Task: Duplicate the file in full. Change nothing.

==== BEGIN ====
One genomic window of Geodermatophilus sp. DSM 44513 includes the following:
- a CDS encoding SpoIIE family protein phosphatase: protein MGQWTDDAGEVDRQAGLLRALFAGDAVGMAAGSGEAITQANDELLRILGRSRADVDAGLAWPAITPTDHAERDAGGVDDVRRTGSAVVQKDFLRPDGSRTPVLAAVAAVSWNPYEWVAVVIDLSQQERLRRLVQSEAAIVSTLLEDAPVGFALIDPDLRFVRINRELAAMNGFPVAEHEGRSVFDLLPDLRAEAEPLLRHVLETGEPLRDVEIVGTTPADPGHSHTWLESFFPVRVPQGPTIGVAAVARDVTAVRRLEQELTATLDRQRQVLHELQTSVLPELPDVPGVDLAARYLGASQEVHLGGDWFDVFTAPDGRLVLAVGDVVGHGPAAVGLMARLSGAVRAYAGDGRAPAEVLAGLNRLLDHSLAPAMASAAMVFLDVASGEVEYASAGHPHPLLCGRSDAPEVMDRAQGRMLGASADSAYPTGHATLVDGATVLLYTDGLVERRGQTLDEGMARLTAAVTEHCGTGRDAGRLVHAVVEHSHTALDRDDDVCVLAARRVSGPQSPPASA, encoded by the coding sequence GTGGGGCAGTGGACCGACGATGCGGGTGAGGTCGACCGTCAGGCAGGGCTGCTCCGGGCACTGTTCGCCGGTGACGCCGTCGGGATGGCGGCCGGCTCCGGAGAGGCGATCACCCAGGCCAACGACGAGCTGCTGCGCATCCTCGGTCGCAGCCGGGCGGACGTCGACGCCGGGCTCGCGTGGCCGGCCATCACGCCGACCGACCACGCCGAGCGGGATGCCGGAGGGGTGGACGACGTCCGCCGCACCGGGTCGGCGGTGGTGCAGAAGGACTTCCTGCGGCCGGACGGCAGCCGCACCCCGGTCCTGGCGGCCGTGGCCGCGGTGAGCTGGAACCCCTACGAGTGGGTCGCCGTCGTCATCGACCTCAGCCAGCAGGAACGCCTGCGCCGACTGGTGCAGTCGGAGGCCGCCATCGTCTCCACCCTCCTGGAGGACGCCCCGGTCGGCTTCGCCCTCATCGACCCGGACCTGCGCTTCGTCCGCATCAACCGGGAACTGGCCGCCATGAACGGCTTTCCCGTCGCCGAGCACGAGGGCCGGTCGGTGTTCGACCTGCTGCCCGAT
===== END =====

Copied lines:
One genomic window of Geodermatophilus sp. DSM 44513 includes the following:
- a CDS encoding SpoIIE family protein phosphatase: protein MGQWTDDAGEVDRQAGLLRALFAGDAVGMAAGSGEAITQANDELLRILGRSRADVDAGLAWPAITPTDHAERDAGGVDDVRRTGSAVVQKDFLRPDGSRTPVLAAVAAVSWNPYEWVAVVIDLSQQERLRRLVQSEAAIVSTLLEDAPVGFALIDPDLRFVRINRELAAMNGFPVAEHEGRSVFDLLPDLRAEAEPLLRHVLETGEPLRDVEIVGTTPADPGHSHTWLESFFPVRVPQGPTIGVAAVARDVTAVRRLEQELTATLDRQRQVLHELQTSVLPELPDVPGVDLAARYLGASQEVHLGGDWFDVFTAPDGRLVLAVGDVVGHGPAAVGLMARLSGAVRAYAGDGRAPAEVLAGLNRLLDHSLAPAMASAAMVFLDVASGEVEYASAGHPHPLLCGRSDAPEVMDRAQGRMLGASADSAYPTGHATLVDGATVLLYTDGLVERRGQTLDEGMARLTAAVTEHCGTGRDAGRLVHAVVEHSHTALDRDDDVCVLAARRVSGPQSPPASA, encoded by the coding sequence GTGGGGCAGTGGACCGACGATGCGGGTGAGGTCGACCGTCAGGCAGGGCTGCTCCGGGCACTGTTCGCCGGTGACGCCGTCGGGATGGCGGCCGGCTCCGGAGAGGCGATCACCCAGGCCAACGACGAGCTGCTGCGCATCCTCGGTCGCAGCCGGGCGGACGTCGACGCCGGGCTCGCGTGGCCGGCCATCACGCCGACCGACCACGCCGAGCGGGATGCCGGAGGGGTGGACGACGTCCGCCGCACCGGGTCGGCGGTGGTGCAGAAGGACTTCCTGCGGCCGGACGGCAGCCGCACCCCGGTCCTGGCGGCCGTGGCCGCGGTGAGCTGGAACCCCTACGAGTGGGTCGCCGTCGTCATCGACCTCAGCCAGCAGGAACGCCTGCGCCGACTGGTGCAGTCGGAGGCCGCCATCGTCTCCACCCTCCTGGAGGACGCCCCGGTCGGCTTCGCCCTCATCGACCCGGACCTGCGCTTCGTCCGCATCAACCGGGAACTGGCCGCCATGAACGGCTTTCCCGTCGCCGAGCACGAGGGCCGGTCGGTGTTCGACCTGCTGCCCGAT